• 0 avatar

      Stunts is still a great game, my favorite car was the Quattro.

      and yeah, that 486 on the internet is no treat, I tried back in the days of 56k dialup and it took 5 minutes to check email, same computer on FIOS and a network card still takes 5 minutes to load a page. But mine is the default computer if all the rest in the house fails, it’ll get the job done, if you are in need of a fix.

  • avatar

    One of the absolutely best pieces of box art ever made. Except for the script font, it looks completely modern.

  • avatar

    Cheers Brendan on the article topic, I don’t recall this game as it may of been a few years before my time, but I do recall a Test Drive 3 addiction.

  • avatar
    Athos Nobile

    I played this game a lot. Got the European scenery and all the cars. Was never able to get the Californiastan one running.

    I remember that at some point all the records were around the 600K mark and the cars were mostly the F40 and the 959 at that point.

    My favorite ones? The F40, which for me is still THE Supercar, the ZR1 (with “only” 375HP) and sometimes the RUF, you can’t really argue with 211 MPH in the Autobahn. Of the muscle car pack, it has to be the Camaro. The Stingray looked pretty neat.

    It was also the first color computer we had (386DX IIRC). S-VGA graphics rocked back then.

    Test drive I was a bit annoying to play with the keyboard. And in monochrome and a XT *sigh*.

    Also played Street Rod a lot. The most nerve breaking race was beating The King the first time.

    I think I downloaded it again in around 2010 along with a 2600 emulator and a crapload of games for it.

    Awesome topic!

  • avatar

    Lottery ticket ride? McLaren F1, Ferrari 458 & Bugatti Veyron Supersport. If I have to choose, it wasn’t a big enough fantasy. I waver on the Enzo vs. 458 thing. Any one of them would kill me quickly, but that’s kind of what they’re for, no?

  • avatar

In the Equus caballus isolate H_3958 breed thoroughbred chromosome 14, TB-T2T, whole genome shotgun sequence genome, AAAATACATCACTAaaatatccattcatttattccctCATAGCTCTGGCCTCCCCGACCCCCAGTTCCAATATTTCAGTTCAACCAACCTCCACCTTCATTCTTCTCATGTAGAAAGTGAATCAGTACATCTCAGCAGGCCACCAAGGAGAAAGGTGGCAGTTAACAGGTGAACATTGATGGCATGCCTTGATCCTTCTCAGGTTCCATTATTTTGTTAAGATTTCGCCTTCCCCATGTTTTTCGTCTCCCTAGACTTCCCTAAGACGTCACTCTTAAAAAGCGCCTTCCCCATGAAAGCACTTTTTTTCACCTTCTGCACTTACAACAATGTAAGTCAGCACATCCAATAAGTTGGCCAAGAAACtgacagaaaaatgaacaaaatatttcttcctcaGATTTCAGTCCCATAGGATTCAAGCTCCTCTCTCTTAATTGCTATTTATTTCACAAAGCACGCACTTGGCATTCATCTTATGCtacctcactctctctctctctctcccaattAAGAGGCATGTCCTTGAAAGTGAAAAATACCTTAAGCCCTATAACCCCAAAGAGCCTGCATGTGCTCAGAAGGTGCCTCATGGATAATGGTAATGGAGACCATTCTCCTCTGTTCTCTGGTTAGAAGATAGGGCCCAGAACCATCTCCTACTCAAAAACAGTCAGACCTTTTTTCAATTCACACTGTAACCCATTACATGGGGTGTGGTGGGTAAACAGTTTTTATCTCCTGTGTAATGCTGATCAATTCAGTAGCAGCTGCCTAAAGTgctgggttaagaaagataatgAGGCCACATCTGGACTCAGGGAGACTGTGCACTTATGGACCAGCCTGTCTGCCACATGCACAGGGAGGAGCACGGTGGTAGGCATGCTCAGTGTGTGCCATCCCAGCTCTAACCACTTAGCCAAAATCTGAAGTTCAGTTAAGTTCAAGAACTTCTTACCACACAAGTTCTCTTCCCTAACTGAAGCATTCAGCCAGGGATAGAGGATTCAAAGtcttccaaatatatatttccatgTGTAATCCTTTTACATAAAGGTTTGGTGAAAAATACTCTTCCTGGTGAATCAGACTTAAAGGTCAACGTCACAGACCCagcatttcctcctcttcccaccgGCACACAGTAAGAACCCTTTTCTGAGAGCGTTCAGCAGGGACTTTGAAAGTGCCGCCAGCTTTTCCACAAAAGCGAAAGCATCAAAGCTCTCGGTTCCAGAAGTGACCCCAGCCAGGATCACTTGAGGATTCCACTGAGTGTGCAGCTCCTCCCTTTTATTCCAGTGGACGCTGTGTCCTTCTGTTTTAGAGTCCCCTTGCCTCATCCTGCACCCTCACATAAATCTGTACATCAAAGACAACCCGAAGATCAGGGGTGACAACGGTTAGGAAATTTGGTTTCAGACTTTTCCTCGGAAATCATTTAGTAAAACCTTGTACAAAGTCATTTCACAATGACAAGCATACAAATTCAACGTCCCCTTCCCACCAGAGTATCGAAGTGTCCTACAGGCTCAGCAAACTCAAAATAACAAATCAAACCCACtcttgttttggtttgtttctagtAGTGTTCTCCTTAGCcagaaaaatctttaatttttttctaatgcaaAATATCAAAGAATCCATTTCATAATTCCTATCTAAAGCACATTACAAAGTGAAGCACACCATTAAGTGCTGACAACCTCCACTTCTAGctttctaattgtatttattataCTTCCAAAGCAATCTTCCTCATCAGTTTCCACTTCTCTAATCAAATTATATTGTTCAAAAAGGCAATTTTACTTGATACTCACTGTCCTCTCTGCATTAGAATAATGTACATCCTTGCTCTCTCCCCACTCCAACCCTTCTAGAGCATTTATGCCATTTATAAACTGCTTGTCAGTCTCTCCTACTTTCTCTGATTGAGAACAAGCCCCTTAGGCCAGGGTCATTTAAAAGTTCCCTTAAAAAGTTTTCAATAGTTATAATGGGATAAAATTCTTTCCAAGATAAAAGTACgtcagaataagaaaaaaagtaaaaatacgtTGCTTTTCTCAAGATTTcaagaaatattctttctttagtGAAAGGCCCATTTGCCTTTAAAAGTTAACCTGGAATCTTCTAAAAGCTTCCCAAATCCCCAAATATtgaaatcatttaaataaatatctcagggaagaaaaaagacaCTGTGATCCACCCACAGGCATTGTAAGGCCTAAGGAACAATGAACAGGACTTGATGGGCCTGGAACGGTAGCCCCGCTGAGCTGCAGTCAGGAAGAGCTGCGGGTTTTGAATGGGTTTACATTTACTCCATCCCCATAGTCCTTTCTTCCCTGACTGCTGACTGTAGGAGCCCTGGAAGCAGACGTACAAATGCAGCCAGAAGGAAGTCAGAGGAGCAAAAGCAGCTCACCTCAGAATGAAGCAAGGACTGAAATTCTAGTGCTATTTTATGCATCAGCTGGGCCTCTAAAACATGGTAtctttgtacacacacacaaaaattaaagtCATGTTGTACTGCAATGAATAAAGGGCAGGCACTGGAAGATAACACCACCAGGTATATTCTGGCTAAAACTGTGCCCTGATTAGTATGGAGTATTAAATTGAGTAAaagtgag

Porsche Unleashed/Porsche 2000 Need For Speed 5 pretty much set the standard for the period

    GFX had matured and so had the variety of wheels… made for a convincing drive experience

  • avatar

    Love GT1-5.

    My whip would be the E30 M3. built right.

  • avatar

    Maclaren F1 if I’m on a desert island and actually have to have it work. 1936 Bugatti Type 57SC Atlantic Coupe if I just want something to adore and talk to ala Wilson.

  • avatar

    TDII was my first racing game. I always chose the F40 – driving the 959 made the game freeze ;)

  • avatar

    I love the old three scree arcade game Ferrari F355 Challenge —

    I’d probably go with a F430 these days, were I suddenly nouveau riche.

  • avatar

    So Buster Gonad drives a Ferrari F40. That’s interesting to know.

  • avatar

    The first realistic driving game I was hooked on was Need for Speed on PC. I remember trying to even PLACE with the Supra, but it was just a turd in that game, given present company.

    Dream car? F355. It’s just too pretty.

  • avatar

    I would have to hit the big lotto because I would have a hard time trying to shoose between a Porsche 962, a Ferrari F40, a Lancia Stratos and a GT40 MKII so I would just buy them all.

    Games wise for running hard on the street the Test Drive and TDII games got me started and we had all the car and scenery packs. Then it was the original Need for Speed. It all went downhill from there but I have to admit playing Need for Speed – Most Wanted with my daughter is fun since the “physics” are pretty forgiving when we race.

    For the games where you race on the track I had a couple F1 games back in they day when you didn’t get to pit for fuel. Then the original Need for Speed had some pretty good track racing for it’s day. Sports Car GT is a classic with good physics and a lot of community support. I think we had around 600 cars and 128 tracks for that one for our LAN parties. The NfS Shift series is still too much of an arcade game both in the physics and stupid effects. I have never had the gauges blur at speed. Grand Prix Legends, Rally Trophy and GT Legends are all pretty good vintage racers with decent physics. GTR and it’s decendents aer pretty good. rFactor and Live for Speed are also pretty decent. One needs to win the lotto just to buy all the good racing games as well. The TOCA and Dirt series from Codemasters have a good compromise between arcade and realism as well.

  • avatar
    Greg Locock

    “These days, the realism of the racing simulator is beyond reproach. ”

    Absolute nonsense.